It’s a great story, but other information in the Hartford newspaper casts some doubt on it. Hyman actually signed a contract the day before the game, as reported in the Courant’s Senators game story on August 22.15 Sports editor Bill Lee also mentioned the signing in his August 22 column, writing: “You’ll know how bad (the player shortage) is when you learn that Sam Hyman was signed last night. … He has been working out almost daily, has good control and a good noodle so he might be of some use.”16 This indicates that Hyman’s appearance was not entirely spontaneous. While Hyman might have been a last-ditch option, the fact that he signed a contract in advance suggests that the Senators knew they might need him.
Hyman “didn’t have an easy time” in his comeback, and Bissonette had another pitcher warming up at two points in the game, the Courant noted. In the second inning, the Barons put runners on first and second with none out. But Hyman picked second baseman Ned Tryon off second base, and the visitors’ rally advanced no further.17
Tryon got a measure of revenge in the third inning, driving in Seghi and Mapes with a single to give Wilkes-Barre a 2-0 lead. Stukosky, who had not been born when Hyman began his pro career, coughed up the lead in the bottom half of the inning. After Wentzel and third baseman Jimmy Francoline18 collected hits, Cotelle drove them in with a triple. A fly ball by Manno put Hartford ahead, 3-2.19
The fifth inning saw both teams rally, but only one team score. In the top half, Hyman issued a pair of two-out walks that, combined with an earlier baserunner, loaded the bases. Catcher Devlin grounded out to Francoline, wasting the opportunity. In the bottom half, Cotelle singled, stole second, and scored on a single by Manno. Second baseman Neill’s drive to left evaded Mapes for an RBI triple, and catcher Stats singled him in for a 6-2 lead.20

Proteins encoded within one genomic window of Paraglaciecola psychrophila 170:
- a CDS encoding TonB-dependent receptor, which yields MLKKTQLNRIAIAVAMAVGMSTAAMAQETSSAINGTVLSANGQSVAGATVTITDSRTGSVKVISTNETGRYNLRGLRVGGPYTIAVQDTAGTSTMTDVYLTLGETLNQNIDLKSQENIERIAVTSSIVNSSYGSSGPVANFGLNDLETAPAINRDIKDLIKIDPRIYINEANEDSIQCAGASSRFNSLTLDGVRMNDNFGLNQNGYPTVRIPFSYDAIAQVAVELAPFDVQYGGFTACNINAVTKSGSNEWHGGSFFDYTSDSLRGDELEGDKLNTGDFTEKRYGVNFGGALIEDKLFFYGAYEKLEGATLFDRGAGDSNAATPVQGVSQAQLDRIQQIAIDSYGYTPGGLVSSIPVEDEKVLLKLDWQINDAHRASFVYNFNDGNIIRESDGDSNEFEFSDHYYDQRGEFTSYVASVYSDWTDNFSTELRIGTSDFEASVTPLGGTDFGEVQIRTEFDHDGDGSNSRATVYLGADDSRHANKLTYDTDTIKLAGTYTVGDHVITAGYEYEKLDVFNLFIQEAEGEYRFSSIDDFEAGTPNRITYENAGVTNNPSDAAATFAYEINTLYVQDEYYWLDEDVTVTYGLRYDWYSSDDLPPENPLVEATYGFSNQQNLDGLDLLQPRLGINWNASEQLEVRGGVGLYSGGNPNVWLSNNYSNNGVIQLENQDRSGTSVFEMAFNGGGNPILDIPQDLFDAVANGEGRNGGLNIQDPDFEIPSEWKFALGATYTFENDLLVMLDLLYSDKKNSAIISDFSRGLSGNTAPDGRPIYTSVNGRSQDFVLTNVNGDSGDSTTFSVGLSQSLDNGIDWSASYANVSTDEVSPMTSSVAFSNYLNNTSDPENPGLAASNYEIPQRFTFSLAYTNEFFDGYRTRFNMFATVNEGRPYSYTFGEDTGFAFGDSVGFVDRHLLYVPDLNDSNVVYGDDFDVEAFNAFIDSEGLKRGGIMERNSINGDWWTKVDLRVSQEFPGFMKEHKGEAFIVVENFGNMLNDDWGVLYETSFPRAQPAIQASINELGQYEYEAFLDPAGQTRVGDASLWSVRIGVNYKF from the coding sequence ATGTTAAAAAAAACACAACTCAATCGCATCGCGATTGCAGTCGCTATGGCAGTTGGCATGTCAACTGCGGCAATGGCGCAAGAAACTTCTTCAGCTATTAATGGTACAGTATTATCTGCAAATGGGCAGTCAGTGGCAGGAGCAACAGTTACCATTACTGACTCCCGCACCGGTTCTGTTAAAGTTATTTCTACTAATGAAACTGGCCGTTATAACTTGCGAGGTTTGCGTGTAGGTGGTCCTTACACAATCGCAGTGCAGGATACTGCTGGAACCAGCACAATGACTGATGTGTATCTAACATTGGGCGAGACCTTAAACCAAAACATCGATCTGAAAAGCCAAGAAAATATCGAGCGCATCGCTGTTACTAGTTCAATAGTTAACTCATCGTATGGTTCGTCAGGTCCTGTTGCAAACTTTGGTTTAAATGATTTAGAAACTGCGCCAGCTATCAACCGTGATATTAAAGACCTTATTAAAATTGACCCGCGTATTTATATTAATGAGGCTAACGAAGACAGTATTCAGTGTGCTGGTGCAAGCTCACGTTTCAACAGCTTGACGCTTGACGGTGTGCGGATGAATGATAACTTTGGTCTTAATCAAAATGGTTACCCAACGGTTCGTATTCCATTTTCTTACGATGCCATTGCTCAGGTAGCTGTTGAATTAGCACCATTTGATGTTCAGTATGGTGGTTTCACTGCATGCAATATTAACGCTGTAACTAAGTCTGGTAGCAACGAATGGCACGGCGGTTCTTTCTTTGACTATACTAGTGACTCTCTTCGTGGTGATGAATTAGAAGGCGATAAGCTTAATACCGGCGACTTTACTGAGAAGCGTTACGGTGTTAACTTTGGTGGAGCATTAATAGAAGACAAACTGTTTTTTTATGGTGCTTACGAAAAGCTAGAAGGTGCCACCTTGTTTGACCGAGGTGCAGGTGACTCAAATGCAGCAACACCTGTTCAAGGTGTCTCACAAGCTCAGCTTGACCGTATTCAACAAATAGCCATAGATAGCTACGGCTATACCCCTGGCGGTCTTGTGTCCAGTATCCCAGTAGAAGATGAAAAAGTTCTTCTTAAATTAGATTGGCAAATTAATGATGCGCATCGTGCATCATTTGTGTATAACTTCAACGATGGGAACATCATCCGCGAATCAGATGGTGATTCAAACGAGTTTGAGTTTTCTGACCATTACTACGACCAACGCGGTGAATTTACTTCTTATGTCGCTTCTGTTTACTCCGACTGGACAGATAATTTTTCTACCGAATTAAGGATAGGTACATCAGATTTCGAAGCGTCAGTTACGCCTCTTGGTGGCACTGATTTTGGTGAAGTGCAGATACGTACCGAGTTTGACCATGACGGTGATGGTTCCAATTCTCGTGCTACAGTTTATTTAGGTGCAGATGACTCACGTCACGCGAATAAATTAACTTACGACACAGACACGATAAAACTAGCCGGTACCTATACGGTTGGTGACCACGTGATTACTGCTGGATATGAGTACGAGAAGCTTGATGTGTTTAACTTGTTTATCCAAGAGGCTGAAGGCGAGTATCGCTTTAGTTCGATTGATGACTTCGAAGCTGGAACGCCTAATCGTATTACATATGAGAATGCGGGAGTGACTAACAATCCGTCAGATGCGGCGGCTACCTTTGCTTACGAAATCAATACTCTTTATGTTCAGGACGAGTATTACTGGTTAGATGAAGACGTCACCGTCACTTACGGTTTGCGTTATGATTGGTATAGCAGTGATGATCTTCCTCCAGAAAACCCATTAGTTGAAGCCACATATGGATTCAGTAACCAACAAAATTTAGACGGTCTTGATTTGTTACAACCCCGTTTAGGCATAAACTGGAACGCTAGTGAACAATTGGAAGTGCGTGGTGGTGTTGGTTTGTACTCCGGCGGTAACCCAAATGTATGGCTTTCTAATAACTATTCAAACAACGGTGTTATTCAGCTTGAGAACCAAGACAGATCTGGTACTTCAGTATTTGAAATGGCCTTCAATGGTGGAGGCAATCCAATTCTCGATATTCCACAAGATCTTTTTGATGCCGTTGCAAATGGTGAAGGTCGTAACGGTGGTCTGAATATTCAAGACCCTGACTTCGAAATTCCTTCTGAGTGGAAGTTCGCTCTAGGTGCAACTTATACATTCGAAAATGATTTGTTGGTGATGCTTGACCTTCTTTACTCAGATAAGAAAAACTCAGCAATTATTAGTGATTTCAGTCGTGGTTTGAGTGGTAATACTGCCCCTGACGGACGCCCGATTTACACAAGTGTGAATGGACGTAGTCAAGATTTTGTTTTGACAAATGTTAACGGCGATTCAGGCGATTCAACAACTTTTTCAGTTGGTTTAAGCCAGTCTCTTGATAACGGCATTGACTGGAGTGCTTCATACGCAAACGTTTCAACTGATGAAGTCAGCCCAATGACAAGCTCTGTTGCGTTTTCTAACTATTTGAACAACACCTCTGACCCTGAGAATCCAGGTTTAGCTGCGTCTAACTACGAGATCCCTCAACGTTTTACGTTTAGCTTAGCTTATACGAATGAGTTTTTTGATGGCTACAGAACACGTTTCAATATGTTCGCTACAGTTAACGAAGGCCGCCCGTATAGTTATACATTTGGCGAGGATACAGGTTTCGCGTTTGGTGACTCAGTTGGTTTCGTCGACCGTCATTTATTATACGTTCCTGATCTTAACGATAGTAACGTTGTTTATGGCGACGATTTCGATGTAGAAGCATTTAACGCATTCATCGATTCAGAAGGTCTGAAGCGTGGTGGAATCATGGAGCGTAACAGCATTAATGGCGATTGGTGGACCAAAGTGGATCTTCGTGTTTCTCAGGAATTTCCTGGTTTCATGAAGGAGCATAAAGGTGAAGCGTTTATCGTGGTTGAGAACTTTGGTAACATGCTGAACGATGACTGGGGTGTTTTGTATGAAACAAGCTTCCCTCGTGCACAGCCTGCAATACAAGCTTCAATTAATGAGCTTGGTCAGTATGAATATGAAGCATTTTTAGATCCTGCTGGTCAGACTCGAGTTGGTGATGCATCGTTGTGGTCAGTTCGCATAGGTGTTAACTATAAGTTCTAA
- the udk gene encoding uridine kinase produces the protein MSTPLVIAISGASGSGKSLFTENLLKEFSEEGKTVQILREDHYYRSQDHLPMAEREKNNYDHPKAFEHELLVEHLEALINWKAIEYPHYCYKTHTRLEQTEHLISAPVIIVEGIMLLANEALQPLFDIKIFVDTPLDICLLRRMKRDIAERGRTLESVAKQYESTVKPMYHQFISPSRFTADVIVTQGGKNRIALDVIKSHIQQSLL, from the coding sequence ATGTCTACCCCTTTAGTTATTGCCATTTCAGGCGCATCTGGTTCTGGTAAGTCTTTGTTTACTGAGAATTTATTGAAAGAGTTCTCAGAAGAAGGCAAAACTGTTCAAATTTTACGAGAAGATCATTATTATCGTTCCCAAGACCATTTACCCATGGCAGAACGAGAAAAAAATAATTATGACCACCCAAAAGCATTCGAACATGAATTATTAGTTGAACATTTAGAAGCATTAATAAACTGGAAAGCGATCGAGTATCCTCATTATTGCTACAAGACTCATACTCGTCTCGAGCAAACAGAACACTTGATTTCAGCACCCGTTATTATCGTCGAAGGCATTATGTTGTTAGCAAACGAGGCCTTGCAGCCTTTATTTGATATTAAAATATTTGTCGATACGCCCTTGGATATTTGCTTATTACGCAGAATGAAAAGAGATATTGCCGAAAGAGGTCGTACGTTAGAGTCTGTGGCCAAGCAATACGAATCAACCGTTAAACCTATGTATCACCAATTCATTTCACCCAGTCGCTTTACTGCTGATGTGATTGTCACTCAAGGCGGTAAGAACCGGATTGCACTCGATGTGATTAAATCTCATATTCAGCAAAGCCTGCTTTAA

In the bottom of the sixth, a walk to Hyman and a double by Wentzel spelled the end of Stukosky’s afternoon. Running to third on Wentzel’s double, Hyman found that he was in good shape to pitch, but had a harder time running bases.21 Substitute right fielder Harold Nichols singled Hyman and put runners on first and third, and reliever Hal Kleine walked Etchison and Neill to force in another run. The inning ended with Nichols tagged out trying to score on a wild pitch, but Hartford had established a controlling 8-2 lead.22
Since Eastern League doubleheaders featured seven-inning games, Hyman wrapped up matters in the top of the seventh. In his complete game, the crafty pharmacist scattered eight hits, walked three, and struck out three. The game lasted 1 hour and 42 minutes, and a Sunday crowd of 2,694 was on hand to watch. In the second game, Hartford starter Jack Phillips surrendered only two hits to Wilkes-Barre, both off the bat of Woodling. The sweep pushed Hartford ahead of Wilkes-Barre and into fifth place, still in the running for a playoff spot.23
The Sporting News reported that Bissonette persuaded Hyman to keep pitching through season’s end, and even talked him into leaving his drugstore in September to make a road trip.24 Hartford and Wilkes-Barre closed the season in third and fourth place, respectively. Both teams earned trips to the postseason but lost in the first round.25
According to the Courant, Hyman made brief end-of-season appearances as a fill-in with Hartford minor-league teams in 1946 and 1949,26 and also pitched in local exhibition games throughout the 1940s. He was in the bullpen for a local amateur team when Josh Gibson, Cool Papa Bell, and the Homestead Grays came to Hartford in 1945,27 and pitched an inning against the Boston Braves that same year in an exhibition between the Boston big leaguers and their Hartford farm club.28
Sam Hyman died in Hartford at age 74 on March 30, 1973, leaving two siblings, two daughters, three grandchildren, and one great-grandchild.29 His passing was reported in the April 28 edition of The Sporting News, giving a national audience one last reminder of the long-ago story of the pitching pharmacist.30
In addition to the specific sources cited in the Notes, the author consulted Baseball-Reference.com and Retrosheet.org for general player, team, and season data.